October 28, 2023 - 6:30 am
Mesic plants (which include trees and shrubs) come from wet regions and have evolved there, so that’s what they are used to. Examples include our famous mulberry trees but can also include Mediterranean trees (i.e., pistache varieties such as the popular red push).
Obviously, the amount of water that a mulberry tree requires should be different from the red push variety of the Mediterranean climate- evolving pistache tree. But no one knows how much difference because it’s guesswork. Professionals gather around the table and guess how much water these plants use. This is how plant lists begin, because the research needed to find this out is quite expensive.
Most often, mesic plants will adjust and tolerate the frequent watering that lawns require.
Xeric plants (which also include trees and shrubs) are found typically in desert areas and have evolved there. They usually will not survive the frequent watering that lawns require. They will die when watered that often.
The lowest water-use plants are xeric (dry tolerant) in their water use. Xeric plants can go a long time without water, but their appearance changes with time away from water. How much change depends on how much you and your landscape can tolerate. The first observable change is leaf drop, which is your signal they need water soon. The second change is branches dying. The time between the two depends on the season. The heat of the summer has the fastest change, with usually about one to four weeks before branch dieback occurs.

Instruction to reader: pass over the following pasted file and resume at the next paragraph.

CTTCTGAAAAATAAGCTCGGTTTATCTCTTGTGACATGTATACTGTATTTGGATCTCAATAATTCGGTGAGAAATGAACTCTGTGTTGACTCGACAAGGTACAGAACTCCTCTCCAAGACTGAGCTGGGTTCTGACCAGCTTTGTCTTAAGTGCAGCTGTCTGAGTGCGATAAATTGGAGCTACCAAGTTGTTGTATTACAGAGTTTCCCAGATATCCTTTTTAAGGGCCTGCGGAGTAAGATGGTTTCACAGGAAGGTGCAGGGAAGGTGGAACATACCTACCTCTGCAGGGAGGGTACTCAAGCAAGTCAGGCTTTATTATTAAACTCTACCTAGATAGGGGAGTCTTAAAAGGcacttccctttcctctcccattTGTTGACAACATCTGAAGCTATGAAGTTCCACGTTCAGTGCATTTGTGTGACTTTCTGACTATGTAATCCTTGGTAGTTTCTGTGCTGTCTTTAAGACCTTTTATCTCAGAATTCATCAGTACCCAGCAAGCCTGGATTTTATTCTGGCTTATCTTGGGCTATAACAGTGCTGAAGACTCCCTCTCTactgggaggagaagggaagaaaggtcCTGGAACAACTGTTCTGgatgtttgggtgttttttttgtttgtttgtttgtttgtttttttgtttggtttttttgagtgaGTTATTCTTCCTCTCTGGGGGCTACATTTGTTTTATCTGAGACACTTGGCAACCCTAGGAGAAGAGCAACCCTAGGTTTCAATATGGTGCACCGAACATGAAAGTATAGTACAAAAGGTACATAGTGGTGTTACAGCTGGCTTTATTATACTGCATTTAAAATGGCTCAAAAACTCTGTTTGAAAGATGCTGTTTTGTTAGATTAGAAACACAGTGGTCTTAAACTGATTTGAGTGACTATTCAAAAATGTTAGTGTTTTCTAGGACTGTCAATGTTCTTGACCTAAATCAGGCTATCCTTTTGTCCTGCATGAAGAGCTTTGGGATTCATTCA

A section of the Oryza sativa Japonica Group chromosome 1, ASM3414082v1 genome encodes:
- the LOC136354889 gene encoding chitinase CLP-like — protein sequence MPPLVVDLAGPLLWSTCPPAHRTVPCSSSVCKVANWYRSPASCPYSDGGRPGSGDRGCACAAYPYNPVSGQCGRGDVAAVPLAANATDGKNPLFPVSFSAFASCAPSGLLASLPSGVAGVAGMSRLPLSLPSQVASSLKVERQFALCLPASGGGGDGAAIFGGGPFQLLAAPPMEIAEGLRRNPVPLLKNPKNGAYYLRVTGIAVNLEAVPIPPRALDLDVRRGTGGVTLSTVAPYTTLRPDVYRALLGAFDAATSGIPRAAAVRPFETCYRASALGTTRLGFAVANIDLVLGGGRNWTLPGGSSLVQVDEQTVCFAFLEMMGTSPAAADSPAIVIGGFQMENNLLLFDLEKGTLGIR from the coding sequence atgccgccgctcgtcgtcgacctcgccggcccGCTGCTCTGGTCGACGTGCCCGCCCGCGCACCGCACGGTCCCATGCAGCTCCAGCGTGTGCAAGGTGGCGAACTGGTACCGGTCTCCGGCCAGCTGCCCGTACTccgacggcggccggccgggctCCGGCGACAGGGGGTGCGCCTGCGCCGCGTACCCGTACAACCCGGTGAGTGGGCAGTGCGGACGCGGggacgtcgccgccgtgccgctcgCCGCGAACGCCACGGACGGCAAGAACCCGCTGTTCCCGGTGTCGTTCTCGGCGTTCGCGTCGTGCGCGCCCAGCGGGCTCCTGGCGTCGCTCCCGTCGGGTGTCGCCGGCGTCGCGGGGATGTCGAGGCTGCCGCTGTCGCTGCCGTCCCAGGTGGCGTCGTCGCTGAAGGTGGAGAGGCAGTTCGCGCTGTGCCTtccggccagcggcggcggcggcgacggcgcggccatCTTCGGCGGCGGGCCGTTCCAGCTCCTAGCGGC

The watering technique used starts with the design of the irrigation system. This is called hydro-zoning. The difference is in how often the valves emit water. Xeric plants need water less often than mesic plants — a good example are native cactuses.
The hydro-zoning technique is well known among professional irrigation designers but seldom practiced here. In a real-life scenario, mulberry and pistache trees are fed water by one valve and xeric plants by another valve.
Q: You posted pictures about watering with the depth of a plants root system. How do trees survive in lawns then?
A: Some trees survive in lawns and others don’t. As a rule of thumb, mesic (nondesert) trees will survive in lawns and xeric (desert) trees will not. For instance, ash trees (mesic) will survive in a lawn. Xeric trees such as foothill palo verde will struggle in a lawn.
Plants are lazy, and their roots grow best where they can easily get water mixed with air. That concept pertains to both mesic and xeric trees. Daily watering during the summer means the roots of mesic trees growing in a lawn will have roots all through the soil surface, where they can get air and water the easiest.
Removing the lawn also removes this distribution of water and air. Instead, these trees must survive on the water provided through drip emitters. That is a change from watering the lawn to watering shrubs. Is that enough water? Is the water provided in the right distribution? Is the water provided to the tree in the right spots? You will find out usually the following summer when it gets hot. By the way, surface mulch (rock or wood chips) helps stop the water from evaporating from the soil during the heat of the day.
Besides water, roots of tall trees provide stability in windy conditions. A general rule of thumb is to water deeply according to the tree’s height. For instance, tall trees growing without a lawn should be watered to a depth of 3 feet to provide stability.
Q: This may be a bit too amateurish for your column, but I need help with iceberg roses. I pulled the rock away and fertilized this past spring. I thought the roses I planted in pots would do better, but they don’t. I ask the nurseries when I go but get conflicting information. Why are there holes in the flowers? When I see dark leaves that look diseased, I pull them off. When I deadhead and trim back (five sets of leaves), I sanitize the shears to not spread any potential disease from bush to bush. Is there anything else you see?